There was a story told in the Happy Landings Pub just off Coleman and Front every night. Cast and crew switched up now and then, but the soundtrack--- poor-quality Bon Jovi tracks off the jukebox--- was always the same. Zack Cantor had a daily, non-stop express route from work to Happy Landings worked out since he first found the place nine years ago. Rodney, his best buddy and regular co-narrator, often joked he'd bought enough shots through the years to buy the place three times over.
"Get off it, knucklehead. You draw lines on the pavement!" one of the regulars would shout, at which point Cantor would sink into his stool, down the rest of his beer, and rise with new vigor to plead his case.
The typical pavement stratum for a heavily traveled road was not unlike the kitschy mosaics one might find at the nearest 'modern art' museum, he explained--- rubble and subsoil mingled and merged to form shapes and shades rivaling the work of any two-bit avant-garde hack selling a glued-together bric-a-brac collage resembling Lincoln or Jesus or his mother. One artist wore Italian suits coupled with 80s new wave band shirts worn ironically to build both his mystique and credibility, while the other wore a hard hat and goggles to keep small pebbles from ricocheting into his corneas.
The aesthetic values assigned to either's work can change lives: "that looks good" can mean a ten thousand dollar grant to one, or a cracked service lane two years down the line for the other. "That looks good" isn't enough for either to exist comfortably; it must be good--- that is, objectively well-constructed and conforming perfectly to a defined set of traits--- or else there is no victory, no permanent resolution. For the ironic, silver-spoon 'starving' artist, there is no such definition, and thus, no resolution. For the hard hat-wearing, sunburnt middle-aged man building roads out of dirt and asphalt, there is an absolute certainty in his work: do it right, no one dies.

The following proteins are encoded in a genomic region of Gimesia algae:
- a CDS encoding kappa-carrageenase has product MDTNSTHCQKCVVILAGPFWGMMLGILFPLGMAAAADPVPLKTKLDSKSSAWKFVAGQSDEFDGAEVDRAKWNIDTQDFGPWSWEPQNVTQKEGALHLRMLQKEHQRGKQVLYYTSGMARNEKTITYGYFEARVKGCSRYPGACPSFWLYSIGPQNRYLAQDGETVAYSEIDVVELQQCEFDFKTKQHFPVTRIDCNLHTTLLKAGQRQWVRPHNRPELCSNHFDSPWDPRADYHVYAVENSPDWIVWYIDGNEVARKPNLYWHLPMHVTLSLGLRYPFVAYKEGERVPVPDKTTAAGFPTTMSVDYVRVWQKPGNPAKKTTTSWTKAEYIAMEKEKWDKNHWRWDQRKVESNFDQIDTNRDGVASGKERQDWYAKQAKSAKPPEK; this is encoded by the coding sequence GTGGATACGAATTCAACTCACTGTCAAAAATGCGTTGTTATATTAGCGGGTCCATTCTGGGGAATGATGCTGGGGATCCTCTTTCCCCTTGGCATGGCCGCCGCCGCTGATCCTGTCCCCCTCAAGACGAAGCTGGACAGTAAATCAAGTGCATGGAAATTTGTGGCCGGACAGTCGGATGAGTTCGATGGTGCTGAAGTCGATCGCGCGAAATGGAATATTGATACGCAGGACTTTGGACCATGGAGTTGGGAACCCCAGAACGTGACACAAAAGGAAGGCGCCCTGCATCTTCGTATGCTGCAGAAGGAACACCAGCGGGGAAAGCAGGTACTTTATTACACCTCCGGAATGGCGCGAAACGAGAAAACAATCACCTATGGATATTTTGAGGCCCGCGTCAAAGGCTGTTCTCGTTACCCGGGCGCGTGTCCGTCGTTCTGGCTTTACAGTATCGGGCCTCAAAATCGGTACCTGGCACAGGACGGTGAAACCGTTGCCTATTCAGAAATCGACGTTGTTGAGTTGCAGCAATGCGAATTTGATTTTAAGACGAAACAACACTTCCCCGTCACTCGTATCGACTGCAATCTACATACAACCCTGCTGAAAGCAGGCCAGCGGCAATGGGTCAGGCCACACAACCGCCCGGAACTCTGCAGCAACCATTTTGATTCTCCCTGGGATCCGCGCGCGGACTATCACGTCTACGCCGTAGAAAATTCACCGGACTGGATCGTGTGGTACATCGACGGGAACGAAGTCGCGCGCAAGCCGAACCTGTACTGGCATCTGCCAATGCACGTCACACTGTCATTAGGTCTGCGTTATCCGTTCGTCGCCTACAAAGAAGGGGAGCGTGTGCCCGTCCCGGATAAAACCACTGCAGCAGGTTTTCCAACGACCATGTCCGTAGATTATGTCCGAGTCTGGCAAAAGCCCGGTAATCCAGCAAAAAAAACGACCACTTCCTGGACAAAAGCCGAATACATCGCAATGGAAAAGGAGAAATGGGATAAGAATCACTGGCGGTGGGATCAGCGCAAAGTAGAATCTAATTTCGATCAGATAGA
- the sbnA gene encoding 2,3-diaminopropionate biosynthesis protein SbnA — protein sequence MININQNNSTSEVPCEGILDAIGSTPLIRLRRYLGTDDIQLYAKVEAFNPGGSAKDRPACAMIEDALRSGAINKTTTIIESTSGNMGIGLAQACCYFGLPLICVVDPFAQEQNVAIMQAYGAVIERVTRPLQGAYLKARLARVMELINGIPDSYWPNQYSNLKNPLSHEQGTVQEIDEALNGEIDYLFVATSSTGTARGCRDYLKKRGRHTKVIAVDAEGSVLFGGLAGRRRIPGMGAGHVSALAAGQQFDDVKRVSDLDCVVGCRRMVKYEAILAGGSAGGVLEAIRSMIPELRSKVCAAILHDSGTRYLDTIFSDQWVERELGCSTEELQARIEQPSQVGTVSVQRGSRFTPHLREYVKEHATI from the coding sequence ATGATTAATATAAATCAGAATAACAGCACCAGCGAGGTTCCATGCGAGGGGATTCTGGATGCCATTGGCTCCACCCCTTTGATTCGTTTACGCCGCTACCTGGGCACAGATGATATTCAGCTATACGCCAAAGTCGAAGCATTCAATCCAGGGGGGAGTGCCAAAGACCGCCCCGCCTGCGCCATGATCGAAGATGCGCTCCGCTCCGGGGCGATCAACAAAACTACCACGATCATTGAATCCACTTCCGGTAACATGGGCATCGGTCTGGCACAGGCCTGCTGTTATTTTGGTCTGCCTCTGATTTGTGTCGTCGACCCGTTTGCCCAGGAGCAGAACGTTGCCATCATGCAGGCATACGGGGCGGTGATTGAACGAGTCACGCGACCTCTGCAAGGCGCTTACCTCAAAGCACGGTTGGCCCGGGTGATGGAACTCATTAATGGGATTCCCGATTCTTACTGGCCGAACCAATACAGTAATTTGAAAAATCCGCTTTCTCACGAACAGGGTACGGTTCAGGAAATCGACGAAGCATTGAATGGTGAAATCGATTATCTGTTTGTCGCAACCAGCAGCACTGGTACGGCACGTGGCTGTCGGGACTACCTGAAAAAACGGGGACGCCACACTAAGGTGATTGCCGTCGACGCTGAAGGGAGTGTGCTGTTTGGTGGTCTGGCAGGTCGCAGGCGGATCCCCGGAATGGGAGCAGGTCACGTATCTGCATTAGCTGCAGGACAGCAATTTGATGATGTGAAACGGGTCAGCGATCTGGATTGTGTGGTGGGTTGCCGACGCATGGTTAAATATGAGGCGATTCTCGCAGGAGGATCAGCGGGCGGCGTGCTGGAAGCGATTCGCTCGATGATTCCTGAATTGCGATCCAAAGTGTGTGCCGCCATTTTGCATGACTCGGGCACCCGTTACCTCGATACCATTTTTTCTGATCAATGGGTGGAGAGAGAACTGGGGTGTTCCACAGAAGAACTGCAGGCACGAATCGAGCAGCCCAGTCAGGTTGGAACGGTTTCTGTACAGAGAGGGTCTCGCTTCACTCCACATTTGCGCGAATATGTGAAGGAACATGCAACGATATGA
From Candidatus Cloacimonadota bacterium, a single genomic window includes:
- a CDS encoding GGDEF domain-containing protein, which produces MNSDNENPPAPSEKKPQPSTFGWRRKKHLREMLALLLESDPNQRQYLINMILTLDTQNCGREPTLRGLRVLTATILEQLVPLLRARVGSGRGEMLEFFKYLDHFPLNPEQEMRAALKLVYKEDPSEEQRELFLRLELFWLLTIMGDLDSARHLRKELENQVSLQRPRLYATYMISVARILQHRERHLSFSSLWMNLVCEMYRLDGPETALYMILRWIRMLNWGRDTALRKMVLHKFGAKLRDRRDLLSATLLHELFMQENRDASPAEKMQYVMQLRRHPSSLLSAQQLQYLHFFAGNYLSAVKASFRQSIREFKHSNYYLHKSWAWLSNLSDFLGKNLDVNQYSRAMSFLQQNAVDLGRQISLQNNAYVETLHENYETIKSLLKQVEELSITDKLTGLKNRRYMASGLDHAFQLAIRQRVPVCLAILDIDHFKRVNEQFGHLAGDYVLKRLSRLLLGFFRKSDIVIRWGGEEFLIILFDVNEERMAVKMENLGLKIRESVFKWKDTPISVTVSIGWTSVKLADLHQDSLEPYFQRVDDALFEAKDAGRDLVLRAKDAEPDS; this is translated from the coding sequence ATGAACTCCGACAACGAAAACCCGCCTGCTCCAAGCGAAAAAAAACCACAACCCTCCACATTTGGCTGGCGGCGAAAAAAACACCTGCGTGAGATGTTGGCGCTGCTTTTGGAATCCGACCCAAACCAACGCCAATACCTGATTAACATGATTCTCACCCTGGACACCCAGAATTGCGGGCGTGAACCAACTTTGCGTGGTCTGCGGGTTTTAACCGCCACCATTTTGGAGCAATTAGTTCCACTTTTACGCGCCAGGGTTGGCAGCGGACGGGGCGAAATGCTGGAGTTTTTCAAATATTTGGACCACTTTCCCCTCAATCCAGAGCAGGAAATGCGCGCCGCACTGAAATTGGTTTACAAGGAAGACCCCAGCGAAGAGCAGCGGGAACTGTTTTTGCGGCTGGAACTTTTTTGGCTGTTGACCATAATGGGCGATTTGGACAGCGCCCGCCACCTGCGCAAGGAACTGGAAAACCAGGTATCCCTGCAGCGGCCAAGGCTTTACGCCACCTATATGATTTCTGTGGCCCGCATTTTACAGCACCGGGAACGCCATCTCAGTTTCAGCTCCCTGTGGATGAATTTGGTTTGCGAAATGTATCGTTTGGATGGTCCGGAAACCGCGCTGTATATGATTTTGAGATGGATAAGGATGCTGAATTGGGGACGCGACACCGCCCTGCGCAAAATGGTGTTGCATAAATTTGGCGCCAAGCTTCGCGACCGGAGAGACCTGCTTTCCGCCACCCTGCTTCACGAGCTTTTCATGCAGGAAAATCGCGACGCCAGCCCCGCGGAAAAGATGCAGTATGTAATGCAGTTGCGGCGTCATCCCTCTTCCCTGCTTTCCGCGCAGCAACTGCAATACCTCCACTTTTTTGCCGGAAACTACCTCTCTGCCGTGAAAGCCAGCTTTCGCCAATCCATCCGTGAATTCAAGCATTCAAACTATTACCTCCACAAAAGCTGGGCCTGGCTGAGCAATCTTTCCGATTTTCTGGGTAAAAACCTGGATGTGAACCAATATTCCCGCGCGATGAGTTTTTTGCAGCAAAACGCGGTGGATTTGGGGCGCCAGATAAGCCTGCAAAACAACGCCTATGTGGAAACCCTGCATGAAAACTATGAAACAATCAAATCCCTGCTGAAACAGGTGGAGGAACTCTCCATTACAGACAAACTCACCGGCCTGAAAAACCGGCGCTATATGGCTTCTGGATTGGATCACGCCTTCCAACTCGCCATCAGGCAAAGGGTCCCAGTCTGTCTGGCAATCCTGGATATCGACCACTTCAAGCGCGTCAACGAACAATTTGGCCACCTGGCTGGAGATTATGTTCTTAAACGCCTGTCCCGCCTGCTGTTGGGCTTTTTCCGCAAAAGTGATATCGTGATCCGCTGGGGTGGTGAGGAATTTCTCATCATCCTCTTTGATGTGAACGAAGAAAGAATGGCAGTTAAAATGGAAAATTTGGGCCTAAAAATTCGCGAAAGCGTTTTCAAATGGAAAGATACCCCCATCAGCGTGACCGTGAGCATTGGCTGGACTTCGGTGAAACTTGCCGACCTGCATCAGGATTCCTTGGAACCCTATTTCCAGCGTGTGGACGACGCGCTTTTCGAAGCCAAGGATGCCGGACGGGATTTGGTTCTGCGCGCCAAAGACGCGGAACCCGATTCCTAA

"Swear to God, Larry, it's the only difference." Rodney swore to the bartender, his mocking tone detected all-too-quickly by Cantor's keen ears. It didn't matter how many shots he had in him--- he knew when he was being made fun of, especially when it came to little Rodney Riggle.
"Ha-ha. Ya traitorous little prick. See how funny ya think it is when ya slip up some day and we gotta dig baby bones out of the ruins of your mistake."
"Jee-zus, buddy. I was only kidding. No need to get...y'know, prophetic on me."
"What, he's predicting the future now?" belched Gerald from the back wall. "Think it's last call time, Larry!"
Everybody laughed. They muttered slurred curses to each other under whiskey-tinged breaths, hugged, and laughed about it, ordering another couple rounds. Bon Jovi died out, replaced by some kind of synthesized drumbeat like helicopter blades slapping a snare drum. Larry bought the jukebox out of nostalgia, snagging it from some trendy cokehead bar uptown at a police auction. (It was probably called Nostalgia, looking back.) He never bothered to figure out how to switch the records. No one complained, lost in the magic of stale hops and foggy, uncleaned glass. No one heard the end of the world until it came banging through the doorway, sweeping away the stench of old drunks with the smell of sulfur and ozone.
Created: Feb 18, 2010Document Media